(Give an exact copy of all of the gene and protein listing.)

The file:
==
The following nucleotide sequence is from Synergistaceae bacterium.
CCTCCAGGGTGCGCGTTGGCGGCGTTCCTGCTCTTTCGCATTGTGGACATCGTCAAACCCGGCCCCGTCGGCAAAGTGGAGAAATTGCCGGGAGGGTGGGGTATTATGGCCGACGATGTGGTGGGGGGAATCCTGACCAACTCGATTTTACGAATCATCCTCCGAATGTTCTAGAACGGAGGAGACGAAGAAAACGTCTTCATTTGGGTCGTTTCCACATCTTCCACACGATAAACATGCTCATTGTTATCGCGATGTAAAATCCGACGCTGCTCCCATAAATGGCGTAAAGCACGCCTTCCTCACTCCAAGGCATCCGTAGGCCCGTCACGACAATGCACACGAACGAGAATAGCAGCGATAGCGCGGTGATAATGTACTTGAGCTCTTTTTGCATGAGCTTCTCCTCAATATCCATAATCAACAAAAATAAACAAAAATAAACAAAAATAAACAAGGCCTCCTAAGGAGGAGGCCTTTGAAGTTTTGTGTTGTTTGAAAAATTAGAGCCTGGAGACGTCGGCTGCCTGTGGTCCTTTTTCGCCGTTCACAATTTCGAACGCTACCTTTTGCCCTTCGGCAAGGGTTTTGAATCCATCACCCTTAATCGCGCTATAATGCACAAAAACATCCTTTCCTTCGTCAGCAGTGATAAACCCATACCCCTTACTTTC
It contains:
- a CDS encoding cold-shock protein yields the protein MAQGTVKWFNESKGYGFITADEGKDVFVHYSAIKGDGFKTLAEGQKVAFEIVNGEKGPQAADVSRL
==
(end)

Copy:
The following nucleotide sequence is from Synergistaceae bacterium.
CCTCCAGGGTGCGCGTTGGCGGCGTTCCTGCTCTTTCGCATTGTGGACATCGTCAAACCCGGCCCCGTCGGCAAAGTGGAGAAATTGCCGGGAGGGTGGGGTATTATGGCCGACGATGTGGTGGGGGGAATCCTGACCAACTCGATTTTACGAATCATCCTCCGAATGTTCTAGAACGGAGGAGACGAAGAAAACGTCTTCATTTGGGTCGTTTCCACATCTTCCACACGATAAACATGCTCATTGTTATCGCGATGTAAAATCCGACGCTGCTCCCATAAATGGCGTAAAGCACGCCTTCCTCACTCCAAGGCATCCGTAGGCCCGTCACGACAATGCACACGAACGAGAATAGCAGCGATAGCGCGGTGATAATGTACTTGAGCTCTTTTTGCATGAGCTTCTCCTCAATATCCATAATCAACAAAAATAAACAAAAATAAACAAAAATAAACAAGGCCTCCTAAGGAGGAGGCCTTTGAAGTTTTGTGTTGTTTGAAAAATTAGAGCCTGGAGACGTCGGCTGCCTGTGGTCCTTTTTCGCCGTTCACAATTTCGAACGCTACCTTTTGCCCTTCGGCAAGGGTTTTGAATCCATCACCCTTAATCGCGCTATAATGCACAAAAACATCCTTTCCTTCGTCAGCAGTGATAAACCCATACCCCTTACTTTC
It contains:
- a CDS encoding cold-shock protein yields the protein MAQGTVKWFNESKGYGFITADEGKDVFVHYSAIKGDGFKTLAEGQKVAFEIVNGEKGPQAADVSRL